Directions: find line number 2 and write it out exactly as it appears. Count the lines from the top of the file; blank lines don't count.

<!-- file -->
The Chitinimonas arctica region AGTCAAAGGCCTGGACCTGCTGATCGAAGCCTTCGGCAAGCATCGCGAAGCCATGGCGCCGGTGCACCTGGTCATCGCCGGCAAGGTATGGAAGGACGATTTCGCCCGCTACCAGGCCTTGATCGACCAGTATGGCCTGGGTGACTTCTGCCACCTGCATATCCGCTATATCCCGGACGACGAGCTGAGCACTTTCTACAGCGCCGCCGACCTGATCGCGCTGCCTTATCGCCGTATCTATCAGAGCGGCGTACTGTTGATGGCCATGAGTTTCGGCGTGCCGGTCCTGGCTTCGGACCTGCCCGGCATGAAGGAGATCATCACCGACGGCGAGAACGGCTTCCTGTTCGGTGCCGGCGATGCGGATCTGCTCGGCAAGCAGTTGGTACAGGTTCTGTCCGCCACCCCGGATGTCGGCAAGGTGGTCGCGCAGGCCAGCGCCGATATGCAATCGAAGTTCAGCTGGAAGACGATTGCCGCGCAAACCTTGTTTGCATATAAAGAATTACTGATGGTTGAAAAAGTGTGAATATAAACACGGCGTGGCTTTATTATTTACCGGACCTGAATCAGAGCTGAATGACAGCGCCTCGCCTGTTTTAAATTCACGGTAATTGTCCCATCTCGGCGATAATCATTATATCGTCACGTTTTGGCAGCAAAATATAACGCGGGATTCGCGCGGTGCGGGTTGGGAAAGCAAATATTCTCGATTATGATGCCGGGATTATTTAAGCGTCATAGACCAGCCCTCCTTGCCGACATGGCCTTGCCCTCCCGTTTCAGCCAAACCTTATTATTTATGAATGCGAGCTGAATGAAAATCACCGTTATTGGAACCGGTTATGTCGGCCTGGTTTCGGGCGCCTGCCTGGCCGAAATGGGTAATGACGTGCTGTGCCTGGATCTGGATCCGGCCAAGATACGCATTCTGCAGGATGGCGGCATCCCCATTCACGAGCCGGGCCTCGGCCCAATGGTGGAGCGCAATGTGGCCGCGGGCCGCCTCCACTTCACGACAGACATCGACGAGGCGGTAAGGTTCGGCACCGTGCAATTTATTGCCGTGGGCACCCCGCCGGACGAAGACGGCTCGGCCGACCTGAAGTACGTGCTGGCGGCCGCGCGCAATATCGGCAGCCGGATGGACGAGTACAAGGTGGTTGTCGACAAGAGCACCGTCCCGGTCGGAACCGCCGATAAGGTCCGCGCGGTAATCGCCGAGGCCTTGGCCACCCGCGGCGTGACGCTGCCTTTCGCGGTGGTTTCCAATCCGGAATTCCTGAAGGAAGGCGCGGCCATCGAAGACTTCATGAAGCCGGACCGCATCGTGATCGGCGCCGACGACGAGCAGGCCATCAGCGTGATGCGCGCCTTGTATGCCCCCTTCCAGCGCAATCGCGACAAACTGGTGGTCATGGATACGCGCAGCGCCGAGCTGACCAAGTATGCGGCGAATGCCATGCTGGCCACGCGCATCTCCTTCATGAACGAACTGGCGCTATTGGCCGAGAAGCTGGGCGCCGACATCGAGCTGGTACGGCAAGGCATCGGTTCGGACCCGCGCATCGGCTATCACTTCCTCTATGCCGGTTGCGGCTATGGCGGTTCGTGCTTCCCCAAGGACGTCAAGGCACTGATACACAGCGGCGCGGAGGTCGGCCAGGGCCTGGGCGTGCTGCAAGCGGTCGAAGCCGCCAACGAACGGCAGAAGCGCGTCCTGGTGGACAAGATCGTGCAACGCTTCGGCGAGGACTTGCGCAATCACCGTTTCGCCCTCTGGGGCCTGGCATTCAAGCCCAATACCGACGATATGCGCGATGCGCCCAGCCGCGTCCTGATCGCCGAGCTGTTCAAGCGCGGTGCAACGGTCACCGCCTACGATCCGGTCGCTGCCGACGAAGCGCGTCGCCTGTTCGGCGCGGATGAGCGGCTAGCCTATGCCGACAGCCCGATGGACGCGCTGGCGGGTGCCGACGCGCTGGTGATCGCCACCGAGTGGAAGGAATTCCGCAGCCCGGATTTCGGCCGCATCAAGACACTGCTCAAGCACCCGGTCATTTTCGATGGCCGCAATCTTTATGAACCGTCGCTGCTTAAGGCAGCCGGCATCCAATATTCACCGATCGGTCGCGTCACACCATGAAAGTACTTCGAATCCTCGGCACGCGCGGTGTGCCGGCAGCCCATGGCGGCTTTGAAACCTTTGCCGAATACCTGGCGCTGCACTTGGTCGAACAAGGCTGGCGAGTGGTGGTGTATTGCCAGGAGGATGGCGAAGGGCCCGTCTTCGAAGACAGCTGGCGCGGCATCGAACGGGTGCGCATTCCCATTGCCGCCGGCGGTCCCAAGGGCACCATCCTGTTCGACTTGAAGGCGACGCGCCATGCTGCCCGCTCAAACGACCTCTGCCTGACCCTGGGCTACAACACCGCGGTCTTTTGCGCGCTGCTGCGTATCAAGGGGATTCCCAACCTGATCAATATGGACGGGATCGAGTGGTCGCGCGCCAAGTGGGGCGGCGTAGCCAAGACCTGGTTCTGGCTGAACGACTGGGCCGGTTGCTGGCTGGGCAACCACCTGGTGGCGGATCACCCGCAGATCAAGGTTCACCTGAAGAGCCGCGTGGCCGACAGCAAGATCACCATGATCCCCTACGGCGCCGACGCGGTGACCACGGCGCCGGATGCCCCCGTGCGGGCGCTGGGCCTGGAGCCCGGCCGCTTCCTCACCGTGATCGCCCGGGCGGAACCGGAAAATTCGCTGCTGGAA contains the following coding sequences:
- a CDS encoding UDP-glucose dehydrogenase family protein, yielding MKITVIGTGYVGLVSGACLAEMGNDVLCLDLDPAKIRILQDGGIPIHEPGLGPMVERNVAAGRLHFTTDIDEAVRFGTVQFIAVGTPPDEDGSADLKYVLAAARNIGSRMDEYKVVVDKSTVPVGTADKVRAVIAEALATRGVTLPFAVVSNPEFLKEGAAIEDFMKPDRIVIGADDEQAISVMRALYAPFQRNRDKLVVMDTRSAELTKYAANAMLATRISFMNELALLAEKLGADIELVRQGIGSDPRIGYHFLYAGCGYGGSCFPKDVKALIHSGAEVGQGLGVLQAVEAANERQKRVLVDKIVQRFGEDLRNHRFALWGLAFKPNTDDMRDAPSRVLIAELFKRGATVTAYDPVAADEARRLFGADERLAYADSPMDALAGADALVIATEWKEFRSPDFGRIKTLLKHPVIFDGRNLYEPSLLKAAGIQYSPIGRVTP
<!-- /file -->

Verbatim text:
- a CDS encoding UDP-glucose dehydrogenase family protein, yielding MKITVIGTGYVGLVSGACLAEMGNDVLCLDLDPAKIRILQDGGIPIHEPGLGPMVERNVAAGRLHFTTDIDEAVRFGTVQFIAVGTPPDEDGSADLKYVLAAARNIGSRMDEYKVVVDKSTVPVGTADKVRAVIAEALATRGVTLPFAVVSNPEFLKEGAAIEDFMKPDRIVIGADDEQAISVMRALYAPFQRNRDKLVVMDTRSAELTKYAANAMLATRISFMNELALLAEKLGADIELVRQGIGSDPRIGYHFLYAGCGYGGSCFPKDVKALIHSGAEVGQGLGVLQAVEAANERQKRVLVDKIVQRFGEDLRNHRFALWGLAFKPNTDDMRDAPSRVLIAELFKRGATVTAYDPVAADEARRLFGADERLAYADSPMDALAGADALVIATEWKEFRSPDFGRIKTLLKHPVIFDGRNLYEPSLLKAAGIQYSPIGRVTP